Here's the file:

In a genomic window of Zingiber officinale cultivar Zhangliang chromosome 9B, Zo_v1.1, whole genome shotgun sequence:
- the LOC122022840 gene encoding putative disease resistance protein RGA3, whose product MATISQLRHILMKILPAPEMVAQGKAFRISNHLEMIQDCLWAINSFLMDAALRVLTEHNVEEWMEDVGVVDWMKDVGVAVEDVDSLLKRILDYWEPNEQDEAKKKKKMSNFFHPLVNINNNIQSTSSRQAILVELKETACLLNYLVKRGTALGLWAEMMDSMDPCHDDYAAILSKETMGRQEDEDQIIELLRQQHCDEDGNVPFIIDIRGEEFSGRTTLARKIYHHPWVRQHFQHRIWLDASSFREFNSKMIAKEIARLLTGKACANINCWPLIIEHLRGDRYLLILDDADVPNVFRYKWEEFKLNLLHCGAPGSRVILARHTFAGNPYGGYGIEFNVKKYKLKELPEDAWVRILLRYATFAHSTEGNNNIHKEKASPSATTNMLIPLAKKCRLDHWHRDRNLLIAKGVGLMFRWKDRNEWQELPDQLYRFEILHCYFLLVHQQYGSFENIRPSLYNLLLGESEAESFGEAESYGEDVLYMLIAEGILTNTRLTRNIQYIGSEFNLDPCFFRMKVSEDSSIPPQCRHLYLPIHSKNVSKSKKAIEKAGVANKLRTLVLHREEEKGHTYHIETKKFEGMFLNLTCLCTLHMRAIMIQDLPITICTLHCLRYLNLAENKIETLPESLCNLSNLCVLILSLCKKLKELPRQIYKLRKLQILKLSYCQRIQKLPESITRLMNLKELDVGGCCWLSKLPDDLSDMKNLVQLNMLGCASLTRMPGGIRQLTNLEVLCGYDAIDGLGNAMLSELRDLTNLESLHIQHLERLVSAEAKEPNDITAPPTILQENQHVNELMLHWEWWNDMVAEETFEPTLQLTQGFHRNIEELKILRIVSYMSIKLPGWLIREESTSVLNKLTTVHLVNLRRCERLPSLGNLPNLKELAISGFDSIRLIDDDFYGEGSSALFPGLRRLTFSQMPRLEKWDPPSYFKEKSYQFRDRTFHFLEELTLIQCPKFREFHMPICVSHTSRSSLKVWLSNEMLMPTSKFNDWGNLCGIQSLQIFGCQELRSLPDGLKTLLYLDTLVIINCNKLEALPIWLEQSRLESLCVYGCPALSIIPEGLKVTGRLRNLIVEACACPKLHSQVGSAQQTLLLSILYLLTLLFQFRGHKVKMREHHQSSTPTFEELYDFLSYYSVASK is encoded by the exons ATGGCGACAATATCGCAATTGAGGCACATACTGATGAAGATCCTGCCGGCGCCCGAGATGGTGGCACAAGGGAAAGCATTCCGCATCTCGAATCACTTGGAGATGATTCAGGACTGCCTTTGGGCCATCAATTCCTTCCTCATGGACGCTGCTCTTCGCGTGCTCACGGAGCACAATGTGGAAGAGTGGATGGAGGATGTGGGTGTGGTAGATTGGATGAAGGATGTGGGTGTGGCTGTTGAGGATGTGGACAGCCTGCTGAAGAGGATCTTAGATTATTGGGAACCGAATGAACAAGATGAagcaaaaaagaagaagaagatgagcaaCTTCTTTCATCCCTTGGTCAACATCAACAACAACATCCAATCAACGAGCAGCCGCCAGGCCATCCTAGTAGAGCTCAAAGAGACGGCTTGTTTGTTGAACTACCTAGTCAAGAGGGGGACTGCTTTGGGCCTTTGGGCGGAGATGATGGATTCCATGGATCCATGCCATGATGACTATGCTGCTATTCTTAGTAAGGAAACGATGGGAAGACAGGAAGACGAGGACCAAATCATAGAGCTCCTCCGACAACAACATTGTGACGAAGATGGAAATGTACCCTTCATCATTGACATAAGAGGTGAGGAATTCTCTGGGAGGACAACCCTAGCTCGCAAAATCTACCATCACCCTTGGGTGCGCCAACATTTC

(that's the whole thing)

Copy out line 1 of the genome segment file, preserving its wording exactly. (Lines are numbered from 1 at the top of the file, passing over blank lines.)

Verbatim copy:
In a genomic window of Zingiber officinale cultivar Zhangliang chromosome 9B, Zo_v1.1, whole genome shotgun sequence: